Why Confounding Coincidences Happen Every Day

David Hand, an emeritus professor of mathematics at Imperial College in London, believes that miracles and rare events actually aren't so uncommon. Hand speaks with NPR's Rachel Martin about his new book, The Improbability Principle.

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RACHEL MARTIN, HOST:

Coincidences confound us. Miracles amaze us. And the chance that the same person could be hit by lightning three different times, well, that just defies explanation. Or does it? David Hand is an emeritus professor of mathematics at Imperial College in London. And he has written a book called "The Improbability Principle: Why Coincidences, Miracles and Rare Events Happen Every Day." He joins us from the BBC studios in London. Thanks so much for being with us.

DAVID HAND: Thank you very much for inviting me.

MARTIN: So, I'm going to put you to the test and ask you to explain what the improbability principle is. You've written an entire book on this, but I'm going to ask you to distill it down to a few sentences.

HAND: OK. So, we've all experienced strange coincidences, perhaps bumping into a friend in a strange city or having a dream and then having the thing happen the next day. We've all heard of people being struck by lightning or people winning lotteries - never us, unfortunately, but we've heard of people winning lotteries. The improbability principle says that those very rare events, those very strange coincidence, in fact should be expected to happen. Now, that sounds like a contradiction. That's what the book does really. It takes that statement of the improbability principle, splits is up into its components and describes why you do get these very rare events happening lots and lots of the time.

MARTIN: Are we predisposed to want to see coincidence in our lives, to see that seemingly random events are actually connected in some way? Is that a human trait?

HAND: That's spot-on, I think. Here's an example. We go to quite a lot of conferences, and in 2012, I went to the Royal Statistical Society conference, checked into my hotel, and the receptionist said, oh, you're the second David Hand to check into the hotel today. And I thought that's very strange. It might have been people with other similar names or anagrams of the names. You wouldn't have noticed. But we did notice that, so we are predisposed to notice these things. Yes.

MARTIN: You write another story in the book. Something had happened to the actor Anthony Hopkins, which I found to be absolutely amazing. Could you recount that tale and what you find significant about it?

HAND: So, Anthony Hopkins was one of the stars in a film called "The Girl from Petrovka." And he went to London to buy a copy of the book so that he could read about the book and the character and so on. But he couldn't find a copy of the book. None of the bookstores stocked it. But then on his way home on the tube station in London, he came across a copy of the book on the seat next to him. Absolutely incredible. Later, when he met the author and told the author this story, the author told him that a year or so before he'd lost a copy of the book in London and it was a particular copy that he'd been annotating to change the English into American spellings and things like that, and he'd lost it on the Tube. And when Anthony Hopkins showed him the copy of the book that he'd found on the tube months later, it turned out to be exactly the same book. So, somehow, this book had traveled through space and time in a loop, in a circle. I think that's one of my favorite examples.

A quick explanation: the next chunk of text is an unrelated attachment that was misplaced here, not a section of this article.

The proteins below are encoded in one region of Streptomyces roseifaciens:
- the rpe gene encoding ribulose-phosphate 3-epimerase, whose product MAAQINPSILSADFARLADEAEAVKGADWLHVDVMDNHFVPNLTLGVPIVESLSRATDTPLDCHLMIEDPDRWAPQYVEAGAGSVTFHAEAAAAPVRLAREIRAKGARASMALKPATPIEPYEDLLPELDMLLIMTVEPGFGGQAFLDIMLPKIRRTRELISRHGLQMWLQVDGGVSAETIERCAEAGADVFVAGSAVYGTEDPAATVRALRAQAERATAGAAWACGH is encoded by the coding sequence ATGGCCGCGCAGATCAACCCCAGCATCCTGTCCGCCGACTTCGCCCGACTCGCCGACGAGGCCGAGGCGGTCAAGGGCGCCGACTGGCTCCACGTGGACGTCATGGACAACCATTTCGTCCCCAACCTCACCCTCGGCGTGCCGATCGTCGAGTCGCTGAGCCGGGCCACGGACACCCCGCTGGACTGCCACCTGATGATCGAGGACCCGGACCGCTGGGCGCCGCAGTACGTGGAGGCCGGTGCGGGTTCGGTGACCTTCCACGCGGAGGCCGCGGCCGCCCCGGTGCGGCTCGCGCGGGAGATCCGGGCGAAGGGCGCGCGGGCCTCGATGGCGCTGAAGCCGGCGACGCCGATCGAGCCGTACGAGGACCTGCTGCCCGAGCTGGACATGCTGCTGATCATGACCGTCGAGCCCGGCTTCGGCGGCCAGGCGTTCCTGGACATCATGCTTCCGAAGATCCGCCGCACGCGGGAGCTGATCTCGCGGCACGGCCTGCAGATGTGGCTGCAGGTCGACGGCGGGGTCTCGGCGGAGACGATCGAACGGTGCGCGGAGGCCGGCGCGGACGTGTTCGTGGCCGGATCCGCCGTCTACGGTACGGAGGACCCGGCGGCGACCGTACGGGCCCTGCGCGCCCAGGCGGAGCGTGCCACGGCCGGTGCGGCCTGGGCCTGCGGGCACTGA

MARTIN: I mean, that's a crazy story. So, I hear that and I think the universe was conspiring to help Anthony Hopkins. And you, David Hand, hear that and what kind of probability is embedded in that scenario?

HAND: So, I think how many people lose books, how much traveling do these people involved do? And the chance of it happening to Anthony Hopkins in particular is incredibly low. But a chance of it happening to somebody is quite high.

MARTIN: What about miracles, divine intervention? Some people just say the stars might align or the universe is conspiring in their favor. Is that something you've looked at?

HAND: It is. But I regard miracles as an attempt to explain these highly improbable events. But it's not really necessary to resort to that sort of explanation if you take into account the number of opportunities for these rare events to occur or one of the other laws of the improbability principle. You can see that you should expect this sort of thing to happen.

MARTIN: So, does that mean, David, that you are a difficult person to amaze?

HAND: I don't think so. You know, obviously, I'm collecting lots more of these stories now. I'm delighted when I come across them. I've got just as much as sense of wonder still. But what it does mean is that I then think, well, how could this be? Is it that improbable? How can I explain it? Should I have expected something like to happen, if not this particular thing?

MARTIN: But it doesn't kill the romance for you of the coincidence?

HAND: No, absolutely not, absolutely not.

MARTIN: David Hand's new book is called "The Improbability Principle: Why Coincidences, Miracles and Rare Events Happen Every Day." Thanks so much for talking with us, Professor Hand.

HAND: Thank you very much indeed. Thanks.

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MARTIN: You're listening to WEEKEND EDITION from NPR News.

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